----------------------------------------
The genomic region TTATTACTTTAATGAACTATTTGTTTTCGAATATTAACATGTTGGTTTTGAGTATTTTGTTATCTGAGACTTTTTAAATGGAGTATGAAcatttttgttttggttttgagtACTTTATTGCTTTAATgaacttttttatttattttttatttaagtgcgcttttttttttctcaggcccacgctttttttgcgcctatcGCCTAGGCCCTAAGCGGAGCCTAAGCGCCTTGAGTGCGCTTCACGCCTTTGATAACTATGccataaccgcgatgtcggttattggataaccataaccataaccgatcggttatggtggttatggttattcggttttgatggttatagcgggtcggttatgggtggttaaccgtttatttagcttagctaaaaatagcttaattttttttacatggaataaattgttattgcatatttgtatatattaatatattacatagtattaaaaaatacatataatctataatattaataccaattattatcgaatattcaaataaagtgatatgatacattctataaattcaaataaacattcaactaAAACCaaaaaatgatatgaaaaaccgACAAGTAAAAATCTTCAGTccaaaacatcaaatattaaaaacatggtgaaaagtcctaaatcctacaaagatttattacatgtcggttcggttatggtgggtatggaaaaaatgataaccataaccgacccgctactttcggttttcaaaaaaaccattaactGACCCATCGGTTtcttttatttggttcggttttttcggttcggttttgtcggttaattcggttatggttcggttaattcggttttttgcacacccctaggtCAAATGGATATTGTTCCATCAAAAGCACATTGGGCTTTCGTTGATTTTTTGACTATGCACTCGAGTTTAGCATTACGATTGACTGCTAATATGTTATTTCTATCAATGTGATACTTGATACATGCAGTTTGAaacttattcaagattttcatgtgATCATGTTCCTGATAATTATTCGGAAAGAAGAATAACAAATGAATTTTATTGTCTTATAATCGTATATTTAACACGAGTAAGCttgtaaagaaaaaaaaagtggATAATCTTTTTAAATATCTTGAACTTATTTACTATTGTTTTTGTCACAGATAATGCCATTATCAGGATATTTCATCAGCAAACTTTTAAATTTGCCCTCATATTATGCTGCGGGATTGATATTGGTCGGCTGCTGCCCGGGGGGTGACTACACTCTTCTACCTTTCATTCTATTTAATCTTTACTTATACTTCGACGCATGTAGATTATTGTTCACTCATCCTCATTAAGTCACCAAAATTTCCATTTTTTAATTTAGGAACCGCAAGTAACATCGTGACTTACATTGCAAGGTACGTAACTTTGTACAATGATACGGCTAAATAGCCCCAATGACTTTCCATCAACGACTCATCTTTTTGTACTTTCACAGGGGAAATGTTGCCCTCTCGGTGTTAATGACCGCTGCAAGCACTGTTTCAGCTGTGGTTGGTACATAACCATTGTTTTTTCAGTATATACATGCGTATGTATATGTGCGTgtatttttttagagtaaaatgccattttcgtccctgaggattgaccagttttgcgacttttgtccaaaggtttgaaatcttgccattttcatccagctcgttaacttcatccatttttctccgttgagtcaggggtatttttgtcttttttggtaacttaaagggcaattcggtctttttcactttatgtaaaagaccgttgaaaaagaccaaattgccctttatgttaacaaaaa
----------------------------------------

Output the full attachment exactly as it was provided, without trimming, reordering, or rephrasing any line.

The genomic region TTATTACTTTAATGAACTATTTGTTTTCGAATATTAACATGTTGGTTTTGAGTATTTTGTTATCTGAGACTTTTTAAATGGAGTATGAAcatttttgttttggttttgagtACTTTATTGCTTTAATgaacttttttatttattttttatttaagtgcgcttttttttttctcaggcccacgctttttttgcgcctatcGCCTAGGCCCTAAGCGGAGCCTAAGCGCCTTGAGTGCGCTTCACGCCTTTGATAACTATGccataaccgcgatgtcggttattggataaccataaccataaccgatcggttatggtggttatggttattcggttttgatggttatagcgggtcggttatgggtggttaaccgtttatttagcttagctaaaaatagcttaattttttttacatggaataaattgttattgcatatttgtatatattaatatattacatagtattaaaaaatacatataatctataatattaataccaattattatcgaatattcaaataaagtgatatgatacattctataaattcaaataaacattcaactaAAACCaaaaaatgatatgaaaaaccgACAAGTAAAAATCTTCAGTccaaaacatcaaatattaaaaacatggtgaaaagtcctaaatcctacaaagatttattacatgtcggttcggttatggtgggtatggaaaaaatgataaccataaccgacccgctactttcggttttcaaaaaaaccattaactGACCCATCGGTTtcttttatttggttcggttttttcggttcggttttgtcggttaattcggttatggttcggttaattcggttttttgcacacccctaggtCAAATGGATATTGTTCCATCAAAAGCACATTGGGCTTTCGTTGATTTTTTGACTATGCACTCGAGTTTAGCATTACGATTGACTGCTAATATGTTATTTCTATCAATGTGATACTTGATACATGCAGTTTGAaacttattcaagattttcatgtgATCATGTTCCTGATAATTATTCGGAAAGAAGAATAACAAATGAATTTTATTGTCTTATAATCGTATATTTAACACGAGTAAGCttgtaaagaaaaaaaaagtggATAATCTTTTTAAATATCTTGAACTTATTTACTATTGTTTTTGTCACAGATAATGCCATTATCAGGATATTTCATCAGCAAACTTTTAAATTTGCCCTCATATTATGCTGCGGGATTGATATTGGTCGGCTGCTGCCCGGGGGGTGACTACACTCTTCTACCTTTCATTCTATTTAATCTTTACTTATACTTCGACGCATGTAGATTATTGTTCACTCATCCTCATTAAGTCACCAAAATTTCCATTTTTTAATTTAGGAACCGCAAGTAACATCGTGACTTACATTGCAAGGTACGTAACTTTGTACAATGATACGGCTAAATAGCCCCAATGACTTTCCATCAACGACTCATCTTTTTGTACTTTCACAGGGGAAATGTTGCCCTCTCGGTGTTAATGACCGCTGCAAGCACTGTTTCAGCTGTGGTTGGTACATAACCATTGTTTTTTCAGTATATACATGCGTATGTATATGTGCGTgtatttttttagagtaaaatgccattttcgtccctgaggattgaccagttttgcgacttttgtccaaaggtttgaaatcttgccattttcatccagctcgttaacttcatccatttttctccgttgagtcaggggtatttttgtcttttttggtaacttaaagggcaattcggtctttttcactttatgtaaaagaccgttgaaaaagaccaaattgccctttatgttaacaaaaa